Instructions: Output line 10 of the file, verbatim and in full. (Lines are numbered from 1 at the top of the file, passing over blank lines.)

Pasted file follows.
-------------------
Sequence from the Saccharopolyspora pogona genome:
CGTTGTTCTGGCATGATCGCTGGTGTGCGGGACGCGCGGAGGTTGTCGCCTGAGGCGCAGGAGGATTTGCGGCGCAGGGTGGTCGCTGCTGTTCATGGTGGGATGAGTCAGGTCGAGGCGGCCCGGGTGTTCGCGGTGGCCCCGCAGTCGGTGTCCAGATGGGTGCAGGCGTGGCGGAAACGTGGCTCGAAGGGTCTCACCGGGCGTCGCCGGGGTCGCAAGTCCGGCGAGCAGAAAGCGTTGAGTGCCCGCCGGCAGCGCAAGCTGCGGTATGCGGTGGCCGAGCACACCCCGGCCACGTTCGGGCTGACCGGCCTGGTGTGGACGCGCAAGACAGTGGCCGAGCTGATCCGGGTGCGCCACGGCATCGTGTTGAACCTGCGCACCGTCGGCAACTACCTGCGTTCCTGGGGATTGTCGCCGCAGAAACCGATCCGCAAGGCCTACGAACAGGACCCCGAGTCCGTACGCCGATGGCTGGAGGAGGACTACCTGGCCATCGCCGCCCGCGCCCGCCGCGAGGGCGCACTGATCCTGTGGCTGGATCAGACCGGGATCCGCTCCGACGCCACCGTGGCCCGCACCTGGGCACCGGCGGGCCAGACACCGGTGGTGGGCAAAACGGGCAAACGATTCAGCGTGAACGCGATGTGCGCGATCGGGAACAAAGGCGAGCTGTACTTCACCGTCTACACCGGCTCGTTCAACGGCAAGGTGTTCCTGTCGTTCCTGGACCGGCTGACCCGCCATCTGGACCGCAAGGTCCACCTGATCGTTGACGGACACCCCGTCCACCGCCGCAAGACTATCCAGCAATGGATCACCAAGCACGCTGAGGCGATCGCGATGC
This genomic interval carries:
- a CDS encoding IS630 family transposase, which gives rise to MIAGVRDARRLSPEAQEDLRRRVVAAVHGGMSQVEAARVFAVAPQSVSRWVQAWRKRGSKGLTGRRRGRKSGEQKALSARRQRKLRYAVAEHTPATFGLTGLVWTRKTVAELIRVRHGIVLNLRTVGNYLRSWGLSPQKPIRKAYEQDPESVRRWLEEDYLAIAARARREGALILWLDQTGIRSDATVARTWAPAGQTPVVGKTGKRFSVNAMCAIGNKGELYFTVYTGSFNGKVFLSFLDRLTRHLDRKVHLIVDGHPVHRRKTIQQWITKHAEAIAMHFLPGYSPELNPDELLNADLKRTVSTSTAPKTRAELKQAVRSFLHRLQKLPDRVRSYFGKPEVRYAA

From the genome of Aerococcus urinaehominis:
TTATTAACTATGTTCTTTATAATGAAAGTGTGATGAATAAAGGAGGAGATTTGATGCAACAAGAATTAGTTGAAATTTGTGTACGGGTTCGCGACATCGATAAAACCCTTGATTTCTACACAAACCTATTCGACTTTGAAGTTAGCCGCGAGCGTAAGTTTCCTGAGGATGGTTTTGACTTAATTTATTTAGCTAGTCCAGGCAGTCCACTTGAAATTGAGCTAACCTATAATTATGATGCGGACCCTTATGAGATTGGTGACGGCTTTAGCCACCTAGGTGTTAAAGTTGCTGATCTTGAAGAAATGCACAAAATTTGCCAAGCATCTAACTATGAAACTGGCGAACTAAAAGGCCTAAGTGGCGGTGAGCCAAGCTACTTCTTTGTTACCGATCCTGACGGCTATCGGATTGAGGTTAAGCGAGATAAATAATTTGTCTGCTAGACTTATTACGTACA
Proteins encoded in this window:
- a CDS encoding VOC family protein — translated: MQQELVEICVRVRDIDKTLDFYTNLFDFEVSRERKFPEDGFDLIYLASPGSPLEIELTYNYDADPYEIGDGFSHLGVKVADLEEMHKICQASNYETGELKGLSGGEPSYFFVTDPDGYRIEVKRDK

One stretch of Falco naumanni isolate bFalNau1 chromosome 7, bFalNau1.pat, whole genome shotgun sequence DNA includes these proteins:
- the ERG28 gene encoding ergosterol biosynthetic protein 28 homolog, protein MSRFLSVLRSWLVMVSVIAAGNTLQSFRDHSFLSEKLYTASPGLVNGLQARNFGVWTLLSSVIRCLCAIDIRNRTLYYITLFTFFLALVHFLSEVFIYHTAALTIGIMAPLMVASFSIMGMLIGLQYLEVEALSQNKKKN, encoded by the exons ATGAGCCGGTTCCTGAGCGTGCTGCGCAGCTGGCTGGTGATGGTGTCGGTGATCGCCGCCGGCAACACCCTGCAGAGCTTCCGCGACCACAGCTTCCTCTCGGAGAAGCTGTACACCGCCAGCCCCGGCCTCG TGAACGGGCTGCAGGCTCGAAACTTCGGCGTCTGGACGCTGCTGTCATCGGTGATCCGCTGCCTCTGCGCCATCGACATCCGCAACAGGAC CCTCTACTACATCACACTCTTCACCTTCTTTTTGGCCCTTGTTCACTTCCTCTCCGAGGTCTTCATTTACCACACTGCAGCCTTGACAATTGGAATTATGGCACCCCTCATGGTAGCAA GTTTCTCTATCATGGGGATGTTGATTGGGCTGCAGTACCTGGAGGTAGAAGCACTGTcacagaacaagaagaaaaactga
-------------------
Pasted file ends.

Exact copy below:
- the ERG28 gene encoding ergosterol biosynthetic protein 28 homolog, protein MSRFLSVLRSWLVMVSVIAAGNTLQSFRDHSFLSEKLYTASPGLVNGLQARNFGVWTLLSSVIRCLCAIDIRNRTLYYITLFTFFLALVHFLSEVFIYHTAALTIGIMAPLMVASFSIMGMLIGLQYLEVEALSQNKKKN, encoded by the exons ATGAGCCGGTTCCTGAGCGTGCTGCGCAGCTGGCTGGTGATGGTGTCGGTGATCGCCGCCGGCAACACCCTGCAGAGCTTCCGCGACCACAGCTTCCTCTCGGAGAAGCTGTACACCGCCAGCCCCGGCCTCG TGAACGGGCTGCAGGCTCGAAACTTCGGCGTCTGGACGCTGCTGTCATCGGTGATCCGCTGCCTCTGCGCCATCGACATCCGCAACAGGAC CCTCTACTACATCACACTCTTCACCTTCTTTTTGGCCCTTGTTCACTTCCTCTCCGAGGTCTTCATTTACCACACTGCAGCCTTGACAATTGGAATTATGGCACCCCTCATGGTAGCAA GTTTCTCTATCATGGGGATGTTGATTGGGCTGCAGTACCTGGAGGTAGAAGCACTGTcacagaacaagaagaaaaactga